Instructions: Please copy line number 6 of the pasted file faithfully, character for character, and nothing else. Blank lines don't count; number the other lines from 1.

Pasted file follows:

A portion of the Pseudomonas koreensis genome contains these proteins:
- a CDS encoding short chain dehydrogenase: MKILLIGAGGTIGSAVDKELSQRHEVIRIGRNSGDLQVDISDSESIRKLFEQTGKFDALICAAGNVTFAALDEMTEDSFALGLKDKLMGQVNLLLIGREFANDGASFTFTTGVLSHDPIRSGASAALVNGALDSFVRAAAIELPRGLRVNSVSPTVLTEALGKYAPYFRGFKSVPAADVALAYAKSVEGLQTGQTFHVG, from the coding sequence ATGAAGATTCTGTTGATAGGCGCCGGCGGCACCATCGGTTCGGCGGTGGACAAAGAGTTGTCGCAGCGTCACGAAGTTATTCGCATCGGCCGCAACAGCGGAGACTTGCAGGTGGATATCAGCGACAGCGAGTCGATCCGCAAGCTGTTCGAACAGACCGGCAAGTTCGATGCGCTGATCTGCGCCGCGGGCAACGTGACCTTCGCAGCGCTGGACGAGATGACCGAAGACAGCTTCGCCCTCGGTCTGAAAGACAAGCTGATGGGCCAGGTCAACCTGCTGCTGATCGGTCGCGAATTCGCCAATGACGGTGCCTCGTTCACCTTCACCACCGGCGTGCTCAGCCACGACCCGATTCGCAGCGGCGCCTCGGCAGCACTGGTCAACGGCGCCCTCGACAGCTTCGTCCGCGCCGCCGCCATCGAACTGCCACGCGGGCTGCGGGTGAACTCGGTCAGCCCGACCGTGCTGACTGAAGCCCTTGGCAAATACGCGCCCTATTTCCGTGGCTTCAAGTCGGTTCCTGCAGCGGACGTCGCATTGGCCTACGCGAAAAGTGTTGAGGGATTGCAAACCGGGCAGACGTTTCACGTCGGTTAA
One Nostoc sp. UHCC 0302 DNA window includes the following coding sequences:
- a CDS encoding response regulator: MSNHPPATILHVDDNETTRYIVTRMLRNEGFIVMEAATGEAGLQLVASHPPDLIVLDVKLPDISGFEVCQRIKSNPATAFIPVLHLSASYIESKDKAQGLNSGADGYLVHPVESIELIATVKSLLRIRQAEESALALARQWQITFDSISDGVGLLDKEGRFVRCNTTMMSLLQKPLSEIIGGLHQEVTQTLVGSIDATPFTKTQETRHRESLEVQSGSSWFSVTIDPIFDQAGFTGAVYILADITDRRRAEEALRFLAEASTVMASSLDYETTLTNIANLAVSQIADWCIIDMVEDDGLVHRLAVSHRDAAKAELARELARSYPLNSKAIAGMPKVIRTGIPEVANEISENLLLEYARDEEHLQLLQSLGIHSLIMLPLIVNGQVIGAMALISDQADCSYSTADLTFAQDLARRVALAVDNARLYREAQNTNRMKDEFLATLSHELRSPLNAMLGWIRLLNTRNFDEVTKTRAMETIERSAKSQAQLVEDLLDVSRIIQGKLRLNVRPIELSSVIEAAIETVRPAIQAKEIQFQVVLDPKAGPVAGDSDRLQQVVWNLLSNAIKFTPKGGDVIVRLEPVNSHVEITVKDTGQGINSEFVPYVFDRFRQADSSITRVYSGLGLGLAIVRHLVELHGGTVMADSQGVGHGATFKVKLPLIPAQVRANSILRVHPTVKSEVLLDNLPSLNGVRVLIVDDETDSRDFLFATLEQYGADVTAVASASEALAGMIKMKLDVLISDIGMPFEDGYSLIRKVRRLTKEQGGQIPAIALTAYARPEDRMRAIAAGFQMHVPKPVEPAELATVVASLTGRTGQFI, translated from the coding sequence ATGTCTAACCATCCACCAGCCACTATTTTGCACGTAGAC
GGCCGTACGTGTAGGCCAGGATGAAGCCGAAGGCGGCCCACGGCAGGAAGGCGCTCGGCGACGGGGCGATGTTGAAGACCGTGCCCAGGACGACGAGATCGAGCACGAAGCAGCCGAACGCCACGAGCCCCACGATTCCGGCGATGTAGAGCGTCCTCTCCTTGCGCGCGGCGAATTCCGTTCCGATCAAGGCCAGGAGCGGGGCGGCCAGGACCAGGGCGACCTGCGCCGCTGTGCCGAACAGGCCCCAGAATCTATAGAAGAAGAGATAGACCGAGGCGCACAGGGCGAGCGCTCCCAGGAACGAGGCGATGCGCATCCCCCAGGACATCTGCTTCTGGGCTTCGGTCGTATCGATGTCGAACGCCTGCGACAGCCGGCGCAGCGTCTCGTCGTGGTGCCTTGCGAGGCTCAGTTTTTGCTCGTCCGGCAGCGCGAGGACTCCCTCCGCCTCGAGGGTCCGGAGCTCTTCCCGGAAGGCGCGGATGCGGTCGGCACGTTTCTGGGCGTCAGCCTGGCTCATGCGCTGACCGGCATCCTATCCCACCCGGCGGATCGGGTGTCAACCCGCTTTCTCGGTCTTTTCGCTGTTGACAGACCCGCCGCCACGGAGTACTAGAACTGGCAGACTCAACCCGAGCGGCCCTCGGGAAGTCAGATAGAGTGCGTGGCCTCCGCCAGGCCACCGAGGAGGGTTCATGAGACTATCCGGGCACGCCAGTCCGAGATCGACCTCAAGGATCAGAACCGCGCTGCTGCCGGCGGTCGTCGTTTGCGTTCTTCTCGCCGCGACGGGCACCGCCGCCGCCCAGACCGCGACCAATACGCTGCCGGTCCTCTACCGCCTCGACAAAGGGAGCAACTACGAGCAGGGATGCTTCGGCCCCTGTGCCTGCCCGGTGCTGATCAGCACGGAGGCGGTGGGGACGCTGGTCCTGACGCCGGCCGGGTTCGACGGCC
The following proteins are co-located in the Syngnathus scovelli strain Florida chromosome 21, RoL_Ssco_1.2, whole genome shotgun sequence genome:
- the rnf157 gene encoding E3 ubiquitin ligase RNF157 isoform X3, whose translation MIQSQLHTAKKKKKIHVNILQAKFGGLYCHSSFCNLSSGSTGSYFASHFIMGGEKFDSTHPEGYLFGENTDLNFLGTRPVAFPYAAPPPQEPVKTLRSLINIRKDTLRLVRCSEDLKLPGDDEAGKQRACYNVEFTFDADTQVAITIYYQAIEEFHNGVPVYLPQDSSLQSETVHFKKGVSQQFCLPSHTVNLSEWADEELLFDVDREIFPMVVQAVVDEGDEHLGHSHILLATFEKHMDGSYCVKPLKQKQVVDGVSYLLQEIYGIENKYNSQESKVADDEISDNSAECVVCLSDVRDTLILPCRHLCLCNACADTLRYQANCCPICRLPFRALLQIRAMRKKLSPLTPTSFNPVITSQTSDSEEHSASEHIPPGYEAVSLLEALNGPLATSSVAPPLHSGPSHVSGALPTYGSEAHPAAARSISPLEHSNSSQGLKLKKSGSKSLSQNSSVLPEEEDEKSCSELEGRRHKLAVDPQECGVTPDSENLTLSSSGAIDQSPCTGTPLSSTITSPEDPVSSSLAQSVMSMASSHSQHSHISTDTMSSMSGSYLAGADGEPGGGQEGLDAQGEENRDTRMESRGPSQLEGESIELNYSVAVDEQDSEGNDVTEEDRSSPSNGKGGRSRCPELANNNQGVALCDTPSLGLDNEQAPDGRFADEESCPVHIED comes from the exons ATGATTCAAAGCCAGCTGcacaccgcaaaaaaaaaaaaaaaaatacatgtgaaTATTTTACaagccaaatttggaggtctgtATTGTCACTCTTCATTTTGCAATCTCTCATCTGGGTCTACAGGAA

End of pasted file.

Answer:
The following proteins are co-located in the Syngnathus scovelli strain Florida chromosome 21, RoL_Ssco_1.2, whole genome shotgun sequence genome: